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2

Convenience typedefs Consider adding convenience typedef declarations on your structs and enums, i.e. struct Value { // ... }; becomes typedef struct ValueTag { // ... } Value; You've already done this with Stack, though I recommend renaming the tag: typedef struct TagStack { struct Value *array; size_t used; size_t size; } Stack; ...


2

Poor memory usage Javascript has managed memory. That means it does all the hard work of allocating and releasing memory, which is great (managing memory manually is a real pain). But this useful feature comes with a down sides... Managed memory environments are inherently slow, Managed memory environments encourage very poor memory usage patterns ...


3

Since you mentioned morelinq in your question. It does have the Batch method which is similar. It's an IEnumerable<IEnumerable<TSource>> instead of IEnumerable<TSource[]> but if you look at the source code it's actually an IEnumerable of an array but you can't count on that as it's an implementation detail. The only issue I see with ...


3

If this wasn't a programming challenge with restricted modules, I would suggest using pandas. It has a rolling windowed median implemented, so it is quite straight forward (just have to be careful not to have an off-by-one error with the shift): import pandas as pd def activityNotifications(expenditure, d): df = pd.DataFrame(expenditure) return (df....


9

There are not much to review, so to answer your questions: It's a good extension if you can see it useful in more than one place. It makes sense. I can't see anything else to consider - a null check on the predicate maybe? If the exception thrown by the predicate when @this is null is good enough for you, don't bother further. I don't see why the ...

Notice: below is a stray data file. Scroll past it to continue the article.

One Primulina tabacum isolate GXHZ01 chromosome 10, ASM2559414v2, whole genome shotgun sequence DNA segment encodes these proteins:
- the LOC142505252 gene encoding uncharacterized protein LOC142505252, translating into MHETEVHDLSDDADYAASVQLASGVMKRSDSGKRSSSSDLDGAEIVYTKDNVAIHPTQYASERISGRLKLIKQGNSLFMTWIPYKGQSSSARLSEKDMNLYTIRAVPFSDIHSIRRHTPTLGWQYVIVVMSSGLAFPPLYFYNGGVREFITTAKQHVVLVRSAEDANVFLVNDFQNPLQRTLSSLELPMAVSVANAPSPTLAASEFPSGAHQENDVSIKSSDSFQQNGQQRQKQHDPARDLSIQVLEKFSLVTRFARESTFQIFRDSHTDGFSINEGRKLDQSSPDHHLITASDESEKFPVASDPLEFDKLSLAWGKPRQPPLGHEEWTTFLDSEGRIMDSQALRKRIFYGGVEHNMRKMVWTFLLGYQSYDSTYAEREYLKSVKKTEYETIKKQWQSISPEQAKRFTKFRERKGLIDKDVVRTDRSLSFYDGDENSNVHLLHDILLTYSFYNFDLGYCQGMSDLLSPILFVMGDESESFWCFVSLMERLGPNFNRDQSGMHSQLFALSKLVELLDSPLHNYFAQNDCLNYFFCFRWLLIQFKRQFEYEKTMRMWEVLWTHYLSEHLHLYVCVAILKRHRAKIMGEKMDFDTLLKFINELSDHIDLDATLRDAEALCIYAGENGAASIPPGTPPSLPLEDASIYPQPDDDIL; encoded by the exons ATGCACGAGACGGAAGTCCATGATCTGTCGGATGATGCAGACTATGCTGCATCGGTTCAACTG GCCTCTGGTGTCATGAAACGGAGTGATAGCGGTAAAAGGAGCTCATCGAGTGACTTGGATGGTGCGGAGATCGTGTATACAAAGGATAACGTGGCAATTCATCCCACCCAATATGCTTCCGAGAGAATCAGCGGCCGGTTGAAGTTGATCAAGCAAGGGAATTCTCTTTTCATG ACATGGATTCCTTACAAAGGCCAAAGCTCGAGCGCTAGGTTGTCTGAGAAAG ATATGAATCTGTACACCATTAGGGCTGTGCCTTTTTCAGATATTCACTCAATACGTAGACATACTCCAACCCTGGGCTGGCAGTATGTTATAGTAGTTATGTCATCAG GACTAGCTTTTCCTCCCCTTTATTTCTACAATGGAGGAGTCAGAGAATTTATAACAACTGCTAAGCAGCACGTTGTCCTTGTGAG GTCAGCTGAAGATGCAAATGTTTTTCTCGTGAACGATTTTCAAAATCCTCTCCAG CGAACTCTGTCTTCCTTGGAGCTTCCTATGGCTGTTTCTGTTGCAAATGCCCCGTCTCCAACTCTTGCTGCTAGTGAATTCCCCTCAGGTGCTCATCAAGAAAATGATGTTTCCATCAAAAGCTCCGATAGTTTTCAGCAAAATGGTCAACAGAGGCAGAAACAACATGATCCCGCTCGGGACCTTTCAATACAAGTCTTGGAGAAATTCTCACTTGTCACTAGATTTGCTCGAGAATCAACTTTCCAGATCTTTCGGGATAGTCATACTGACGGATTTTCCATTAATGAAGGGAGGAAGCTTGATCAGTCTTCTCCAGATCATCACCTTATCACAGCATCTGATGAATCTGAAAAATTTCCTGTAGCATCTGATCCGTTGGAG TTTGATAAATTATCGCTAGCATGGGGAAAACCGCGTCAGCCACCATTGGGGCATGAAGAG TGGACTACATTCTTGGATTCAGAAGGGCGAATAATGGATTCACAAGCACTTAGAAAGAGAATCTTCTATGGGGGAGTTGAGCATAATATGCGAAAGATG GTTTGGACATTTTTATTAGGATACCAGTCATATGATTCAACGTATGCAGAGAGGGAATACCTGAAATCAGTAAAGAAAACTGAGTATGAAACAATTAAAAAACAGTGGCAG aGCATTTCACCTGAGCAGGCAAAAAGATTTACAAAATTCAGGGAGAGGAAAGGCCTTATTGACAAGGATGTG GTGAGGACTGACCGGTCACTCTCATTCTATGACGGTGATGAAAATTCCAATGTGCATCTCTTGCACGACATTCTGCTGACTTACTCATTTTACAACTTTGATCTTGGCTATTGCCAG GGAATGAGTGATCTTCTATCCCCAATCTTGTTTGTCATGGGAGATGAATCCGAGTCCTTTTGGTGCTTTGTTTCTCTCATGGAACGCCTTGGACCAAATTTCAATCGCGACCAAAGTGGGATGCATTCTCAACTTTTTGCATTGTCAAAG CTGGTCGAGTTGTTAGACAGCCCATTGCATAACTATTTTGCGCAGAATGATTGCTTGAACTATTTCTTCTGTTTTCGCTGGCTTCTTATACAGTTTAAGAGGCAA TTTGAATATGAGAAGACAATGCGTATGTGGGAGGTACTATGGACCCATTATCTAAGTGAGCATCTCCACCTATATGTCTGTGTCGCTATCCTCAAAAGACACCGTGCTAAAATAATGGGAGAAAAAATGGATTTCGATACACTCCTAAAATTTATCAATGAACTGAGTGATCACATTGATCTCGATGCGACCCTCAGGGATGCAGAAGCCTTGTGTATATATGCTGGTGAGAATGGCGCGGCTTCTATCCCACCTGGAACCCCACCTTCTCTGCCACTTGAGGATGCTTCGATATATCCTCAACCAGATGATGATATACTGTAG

4

The code is mostly readable and clear: the variable names are descriptive (for the most part - x is a little unclear) there is good use of const and let instead of var Some of the lines are a little lengthy - the longest line appears to be 117 characters long (excluding indentation): newIntervals[newIntervals.length - 1][1] = Math.max(newIntervals[...


3

These two functions look quite sufficient to solve the task. I will say that the functional solution will likely be slower, not only because it is functional but also because of the call to .flat() and iterating over twice as many elements. Correct me if this is incorrect, but the call to .flat() could be removed if the call to .every() was changed to a ...


2

one other idea is to add chunked to Array (source: HackingWithSwift): import UIKit extension Array { func chunked(into size: Int) -> [[Element]] { return stride(from: 0, to: count, by: size).map { Array(self[$0 ..< Swift.min($0 + size, count)]) } } } struct Point { let x: Int let y: Int } struct Line { ...


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